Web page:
When it comes to leading the eye of the viewer from one point to another in a photograph, it’s hard to beat converging lines. These types of lines are most commonly associated with train tracks - the lines, though parallel, appear to get closer to one another in the distance, which is an ideal focal point for a photograph. The natural tendency for a viewer’s eye will be to follow the lines from the bottom of the image upward until they disappear into the background, as is the case in the image above.
Railroad tracks aren’t the only type of converging lines, however. Stairs, roadways, fence lines, and pathways are other possibilities. Regardless of the subject matter, when photographing converging lines, the placement of the convergence is of the utmost importance. Their termination point should align as closely to the rule of thirds grid as possible. Doing so means that the focal point will be one-third above or below the middle of the frame, which is a more interesting composition. But perhaps more importantly, this also means that the focal point of the image is well within the frame - you do not want to lead the viewer’s eye out of the shot.
It’s also important to add something of interest to the point at which the lines converge. In the image above, the lines of the walkway and handrails direct your eye straight to the setting sun. The same is true of the previous image, where the boardwalk directs your eye to the sunset. Landscape elements like these make excellent focal points. Another good focal point for these types of shots is people.
Quick tip: Try using a wide-angle lens when photographing converging lines. This will enhance the distance between the lines in the foreground, making the convergence seem more pronounced.
Where converging lines help move the viewer’s eye from the foreground to background, lines on the diagonal help push the eye from one side of the frame to the other. Because of this, diagonal lines typically give an image the feeling of movement, even when the subject isn’t on the move, like the building shown in the image above. There is something about the manner in which the lines cross the field of view on the diagonal that gives the image a more dynamic presence.
Also worth noting is that diagonal lines help create the perception of depth in an image, especially when they intersect with other lines as they move from one side of the frame to the other. In the image above, the diagonal lines of the handrails on the stairs facilitate movement of the eye from left to right. But the addition of the horizontal lines of the stair treads helps create more depth; the repeating intersection of diagonal and horizontal lines, both in the stairway in the foreground and in the stairways in the background, give this image a lot of dimension.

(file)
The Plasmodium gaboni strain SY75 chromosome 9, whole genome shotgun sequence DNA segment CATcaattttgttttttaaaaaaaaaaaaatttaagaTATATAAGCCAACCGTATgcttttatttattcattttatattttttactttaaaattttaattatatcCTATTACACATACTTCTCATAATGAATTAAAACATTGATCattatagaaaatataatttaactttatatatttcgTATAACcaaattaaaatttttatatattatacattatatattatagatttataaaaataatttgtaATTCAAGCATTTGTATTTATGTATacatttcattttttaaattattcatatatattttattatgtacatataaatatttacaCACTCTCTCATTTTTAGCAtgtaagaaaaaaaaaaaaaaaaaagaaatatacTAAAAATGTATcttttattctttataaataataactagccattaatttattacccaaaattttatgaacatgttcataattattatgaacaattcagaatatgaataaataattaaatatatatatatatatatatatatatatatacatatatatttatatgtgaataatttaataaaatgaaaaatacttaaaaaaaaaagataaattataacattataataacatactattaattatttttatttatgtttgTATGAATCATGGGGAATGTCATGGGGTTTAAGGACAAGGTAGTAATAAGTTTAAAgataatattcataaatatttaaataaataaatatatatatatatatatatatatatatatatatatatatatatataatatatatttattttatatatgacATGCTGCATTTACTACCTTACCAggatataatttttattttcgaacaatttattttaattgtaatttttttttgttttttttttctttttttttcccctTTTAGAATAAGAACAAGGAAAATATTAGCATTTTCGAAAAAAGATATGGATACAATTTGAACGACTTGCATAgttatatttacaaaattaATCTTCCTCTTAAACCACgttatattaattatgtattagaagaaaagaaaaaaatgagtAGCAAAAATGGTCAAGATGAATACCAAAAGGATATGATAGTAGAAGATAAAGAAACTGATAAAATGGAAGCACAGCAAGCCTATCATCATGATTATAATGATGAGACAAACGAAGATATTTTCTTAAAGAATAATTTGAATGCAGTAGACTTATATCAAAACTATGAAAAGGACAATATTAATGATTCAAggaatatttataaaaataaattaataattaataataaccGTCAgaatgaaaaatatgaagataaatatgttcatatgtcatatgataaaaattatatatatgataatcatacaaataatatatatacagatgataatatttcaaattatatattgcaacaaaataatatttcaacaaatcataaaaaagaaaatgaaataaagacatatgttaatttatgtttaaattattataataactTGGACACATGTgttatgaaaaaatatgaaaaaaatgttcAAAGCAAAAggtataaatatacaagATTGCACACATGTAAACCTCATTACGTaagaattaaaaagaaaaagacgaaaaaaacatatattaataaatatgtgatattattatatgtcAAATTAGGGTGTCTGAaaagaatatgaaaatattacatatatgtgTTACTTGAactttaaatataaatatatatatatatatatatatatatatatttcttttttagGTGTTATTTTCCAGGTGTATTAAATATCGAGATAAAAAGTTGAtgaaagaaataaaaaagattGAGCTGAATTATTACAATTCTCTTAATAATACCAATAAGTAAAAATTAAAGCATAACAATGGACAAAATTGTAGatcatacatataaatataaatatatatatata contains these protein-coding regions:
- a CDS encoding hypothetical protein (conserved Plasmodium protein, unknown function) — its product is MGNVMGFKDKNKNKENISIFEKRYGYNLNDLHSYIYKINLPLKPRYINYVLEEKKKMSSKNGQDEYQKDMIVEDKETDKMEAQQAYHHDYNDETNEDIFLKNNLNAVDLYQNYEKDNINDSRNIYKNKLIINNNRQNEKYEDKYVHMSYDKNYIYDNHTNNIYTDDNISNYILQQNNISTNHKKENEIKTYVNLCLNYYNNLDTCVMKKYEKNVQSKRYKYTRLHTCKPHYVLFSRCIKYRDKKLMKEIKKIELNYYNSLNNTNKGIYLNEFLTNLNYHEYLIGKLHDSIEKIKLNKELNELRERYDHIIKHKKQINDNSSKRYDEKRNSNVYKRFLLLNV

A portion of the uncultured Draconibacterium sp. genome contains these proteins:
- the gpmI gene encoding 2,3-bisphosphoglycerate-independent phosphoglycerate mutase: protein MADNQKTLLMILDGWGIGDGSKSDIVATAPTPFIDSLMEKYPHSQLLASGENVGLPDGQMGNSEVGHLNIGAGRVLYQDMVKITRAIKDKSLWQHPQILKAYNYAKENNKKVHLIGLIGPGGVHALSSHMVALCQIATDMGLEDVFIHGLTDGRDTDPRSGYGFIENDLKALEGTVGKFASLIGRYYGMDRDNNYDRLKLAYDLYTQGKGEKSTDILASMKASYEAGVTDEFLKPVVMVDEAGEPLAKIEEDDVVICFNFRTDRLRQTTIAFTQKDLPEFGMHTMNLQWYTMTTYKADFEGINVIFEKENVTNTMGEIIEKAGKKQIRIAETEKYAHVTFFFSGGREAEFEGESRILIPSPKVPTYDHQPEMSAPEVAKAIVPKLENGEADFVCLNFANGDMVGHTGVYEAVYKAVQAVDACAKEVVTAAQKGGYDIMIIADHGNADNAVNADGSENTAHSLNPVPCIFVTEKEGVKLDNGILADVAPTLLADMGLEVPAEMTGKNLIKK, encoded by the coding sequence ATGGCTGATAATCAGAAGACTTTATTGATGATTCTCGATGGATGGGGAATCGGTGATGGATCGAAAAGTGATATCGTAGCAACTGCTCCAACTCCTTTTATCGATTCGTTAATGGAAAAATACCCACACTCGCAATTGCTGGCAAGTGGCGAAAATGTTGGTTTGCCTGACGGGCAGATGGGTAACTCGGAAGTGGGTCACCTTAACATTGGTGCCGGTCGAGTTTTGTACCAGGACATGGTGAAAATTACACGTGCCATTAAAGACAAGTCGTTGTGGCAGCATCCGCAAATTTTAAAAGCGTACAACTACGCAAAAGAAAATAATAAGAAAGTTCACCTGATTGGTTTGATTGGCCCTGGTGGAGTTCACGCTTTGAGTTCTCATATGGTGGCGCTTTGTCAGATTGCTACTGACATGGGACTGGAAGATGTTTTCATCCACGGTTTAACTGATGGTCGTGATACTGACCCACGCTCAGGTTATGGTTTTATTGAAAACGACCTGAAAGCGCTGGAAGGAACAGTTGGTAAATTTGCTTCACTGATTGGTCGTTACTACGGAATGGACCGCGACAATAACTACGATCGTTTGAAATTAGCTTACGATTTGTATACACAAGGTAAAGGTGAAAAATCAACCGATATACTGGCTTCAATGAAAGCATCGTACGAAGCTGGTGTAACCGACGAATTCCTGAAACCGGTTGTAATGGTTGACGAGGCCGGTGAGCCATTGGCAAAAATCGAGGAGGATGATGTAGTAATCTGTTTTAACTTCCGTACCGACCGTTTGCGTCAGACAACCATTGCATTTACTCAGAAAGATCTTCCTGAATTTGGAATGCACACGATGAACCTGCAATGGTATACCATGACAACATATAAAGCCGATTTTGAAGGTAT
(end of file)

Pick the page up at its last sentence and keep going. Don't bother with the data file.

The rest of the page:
Quick tip: Avoid having diagonal lines run from corner to corner as this tends to cut the image in half. Instead, strive to place your diagonal lines such that they enter and exit at different points, as was done in the image above.
Composing a beautiful and engaging photo takes a lot of work and practice, and requires much more than a few lines here and there. However, if you can master the use of lines, you will add another dimension of interest to your photographs. Whether vertical or horizontal, converging or diagonal, lines will help move the viewer’s eye around and within the frame, and make your point of interest more pronounced. As a result, your viewers will spend more time inspecting the photo and discover all the elements within it that make it engaging to view.
As discussed in this lesson, using lines in your composition will help viewers engage with your image in a more meaningful manner. But lines aren’t the only compositional element that helps you do this. In Bruce Barnbaum’s The Art of Photography, learn about everything related to composition, including light, color, contrast, balance, movement, and a whole host of other factors that impact how your photo is viewed and perceived. Also in the book is an extensive discussion of finding your personal voice as an artist. View dozens of incredible images for inspiration as well. This book is highly recommended for photographers of all skills levels that want to build their repertoire of compositional tools.